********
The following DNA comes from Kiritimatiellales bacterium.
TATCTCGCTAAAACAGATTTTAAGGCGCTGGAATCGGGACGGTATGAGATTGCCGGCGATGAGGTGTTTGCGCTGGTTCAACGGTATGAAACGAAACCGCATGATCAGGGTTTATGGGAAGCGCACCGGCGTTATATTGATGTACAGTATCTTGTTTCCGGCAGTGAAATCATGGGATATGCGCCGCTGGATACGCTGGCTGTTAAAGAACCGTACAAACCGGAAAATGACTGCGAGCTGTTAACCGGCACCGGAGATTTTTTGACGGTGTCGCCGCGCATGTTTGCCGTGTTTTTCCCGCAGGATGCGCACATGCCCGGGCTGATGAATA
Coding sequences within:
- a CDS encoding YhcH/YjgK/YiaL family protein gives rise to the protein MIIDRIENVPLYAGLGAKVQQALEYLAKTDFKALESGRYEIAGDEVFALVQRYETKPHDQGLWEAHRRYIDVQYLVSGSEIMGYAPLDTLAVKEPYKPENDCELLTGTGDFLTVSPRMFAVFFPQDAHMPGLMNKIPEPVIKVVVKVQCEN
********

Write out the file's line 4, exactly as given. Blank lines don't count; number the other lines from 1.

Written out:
- a CDS encoding YhcH/YjgK/YiaL family protein gives rise to the protein MIIDRIENVPLYAGLGAKVQQALEYLAKTDFKALESGRYEIAGDEVFALVQRYETKPHDQGLWEAHRRYIDVQYLVSGSEIMGYAPLDTLAVKEPYKPENDCELLTGTGDFLTVSPRMFAVFFPQDAHMPGLMNKIPEPVIKVVVKVQCEN